Two relatively recent games -- Old School Hack and Dungeon World -- exemplify for me the furthest refinement of putting everything one needs for character creation right on the character sheet…and they both manage part of it using menus. (I’m sure other roleplaying games out there embrace the simplicity and clarity of this menu technique, whether on the character sheet itself or in character creation rules and class descriptions, but I’m focusing on two I’ve recently enjoyed.)

Old School Hack -- a retro-clone, dungeon-delving style game -- describes each iconic fantasy class on single-page sheets, complete with a list of exceptional “talents” (special abilities) from which players can choose. Players essentially use a character sheet to record specifics of their character and reference the class sheet for class-specific game rules. Using Old School Hack’s  “awesome point” mechanic during gameplay, players can spend points to activate talents they haven’t yet gained, making easy reference to class talents important in showing that class’ potential. The game’s overall presentation works extremely well for referencing rules, with each page serving almost as a player or gamemaster handout presenting rather clearly all the rules on a given subject.

I recently had a chance to play an early version of Dungeon World -- a “hack” of the popular Apocalypse Worldthat uses a very similar approach -- which goes one step further and puts everything one needs on one, double-sided, class-based character sheet. Aside from the stats, this includes a multiple-choice menu of sorts from which players check off elements for their character. I went into the game session knowing I tend to play dwarven fighters in fantasy roleplaying games. I picked the fighter from the available classes; one of my first choices was “race,” so I checked off “dwarf” and noted any special rules or “moves” allowed by that choice. “Alignment” was also one of the first categories, with each choice including a short description of how that related to one’s class. My “starting moves” included several actions exclusive to fighters, but then a menu-driven “signature weapon” move that allowed me to customize my dwarf’s axe with a few special abilities. Determining one’s gear also used a menu checklist with certain limitations. The sheet even included appropriate lists from which to choose names and aspects of one’s appearance (which inevitably led to numerous jokes about the paladin’s stunning hair).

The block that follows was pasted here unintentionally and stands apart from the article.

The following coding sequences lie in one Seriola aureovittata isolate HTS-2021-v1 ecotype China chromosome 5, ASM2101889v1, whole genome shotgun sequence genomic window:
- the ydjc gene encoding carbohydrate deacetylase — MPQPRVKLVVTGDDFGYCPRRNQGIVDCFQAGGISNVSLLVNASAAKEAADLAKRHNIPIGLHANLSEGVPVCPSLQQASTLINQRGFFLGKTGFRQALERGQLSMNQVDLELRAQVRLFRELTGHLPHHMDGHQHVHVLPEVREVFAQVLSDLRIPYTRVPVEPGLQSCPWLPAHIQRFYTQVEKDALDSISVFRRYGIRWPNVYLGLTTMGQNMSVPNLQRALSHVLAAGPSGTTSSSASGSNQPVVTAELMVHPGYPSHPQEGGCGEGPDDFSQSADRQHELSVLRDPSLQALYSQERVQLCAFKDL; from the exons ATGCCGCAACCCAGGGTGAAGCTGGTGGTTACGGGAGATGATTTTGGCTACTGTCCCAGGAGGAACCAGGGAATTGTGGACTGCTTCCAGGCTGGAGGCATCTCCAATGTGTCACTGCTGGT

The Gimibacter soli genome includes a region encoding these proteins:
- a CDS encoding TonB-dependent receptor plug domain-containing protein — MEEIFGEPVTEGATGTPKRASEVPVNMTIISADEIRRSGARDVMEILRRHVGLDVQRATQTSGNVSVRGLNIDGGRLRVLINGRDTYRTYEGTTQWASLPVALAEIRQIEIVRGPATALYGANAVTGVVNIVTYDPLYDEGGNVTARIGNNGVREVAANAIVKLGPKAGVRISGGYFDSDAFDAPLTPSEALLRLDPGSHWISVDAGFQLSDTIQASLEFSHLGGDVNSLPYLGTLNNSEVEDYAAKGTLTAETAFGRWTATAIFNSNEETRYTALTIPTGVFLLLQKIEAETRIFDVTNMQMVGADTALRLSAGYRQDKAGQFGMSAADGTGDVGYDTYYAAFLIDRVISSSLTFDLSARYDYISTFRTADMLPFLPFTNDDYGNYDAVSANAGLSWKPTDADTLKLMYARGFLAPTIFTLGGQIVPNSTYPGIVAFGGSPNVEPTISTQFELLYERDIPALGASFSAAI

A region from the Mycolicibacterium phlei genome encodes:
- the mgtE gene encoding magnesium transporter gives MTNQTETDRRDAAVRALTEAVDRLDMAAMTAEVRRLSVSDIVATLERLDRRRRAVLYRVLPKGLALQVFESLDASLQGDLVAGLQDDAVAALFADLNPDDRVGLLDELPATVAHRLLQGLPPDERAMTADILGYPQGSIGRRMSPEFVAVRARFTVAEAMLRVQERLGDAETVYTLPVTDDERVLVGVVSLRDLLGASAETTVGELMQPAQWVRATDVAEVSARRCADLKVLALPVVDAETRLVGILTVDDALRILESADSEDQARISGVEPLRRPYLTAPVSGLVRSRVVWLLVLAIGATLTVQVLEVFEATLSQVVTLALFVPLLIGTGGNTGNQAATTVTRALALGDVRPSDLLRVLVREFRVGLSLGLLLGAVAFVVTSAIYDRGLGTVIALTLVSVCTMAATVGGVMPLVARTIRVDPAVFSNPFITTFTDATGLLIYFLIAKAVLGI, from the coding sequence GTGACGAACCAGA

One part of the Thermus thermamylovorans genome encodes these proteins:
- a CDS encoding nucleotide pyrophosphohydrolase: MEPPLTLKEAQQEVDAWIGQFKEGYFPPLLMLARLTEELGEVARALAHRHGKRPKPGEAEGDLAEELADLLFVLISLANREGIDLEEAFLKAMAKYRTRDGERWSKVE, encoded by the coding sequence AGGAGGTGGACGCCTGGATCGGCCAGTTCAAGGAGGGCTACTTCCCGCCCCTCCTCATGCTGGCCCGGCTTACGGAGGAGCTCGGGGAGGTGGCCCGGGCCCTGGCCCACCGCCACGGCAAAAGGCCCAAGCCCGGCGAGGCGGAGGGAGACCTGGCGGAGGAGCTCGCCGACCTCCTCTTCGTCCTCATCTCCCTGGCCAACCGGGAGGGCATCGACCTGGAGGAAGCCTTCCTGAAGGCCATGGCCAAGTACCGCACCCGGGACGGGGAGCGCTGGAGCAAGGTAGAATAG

Both games remove the element of referencing character elements from the rulebook and put it right on the character sheet itself, streamlining things further by employing menus to some degree.

These games illustrate an extreme of sorts. Rather than sending players into vast tomes of character creation rules and options, they concisely list a representative menu of options players can choose on class-oriented character sheets. Like most of my choices in game design, my tendencies lean toward some middle ground closer to the more beginner-friendly technique rather than one extreme or the other. While putting every option in a menu on the character sheet is a bit more than I prefer in my own game design endeavors, it proves the effectiveness of clearly and concisely providing character creation rules and options in one place (even if still in a rulebook).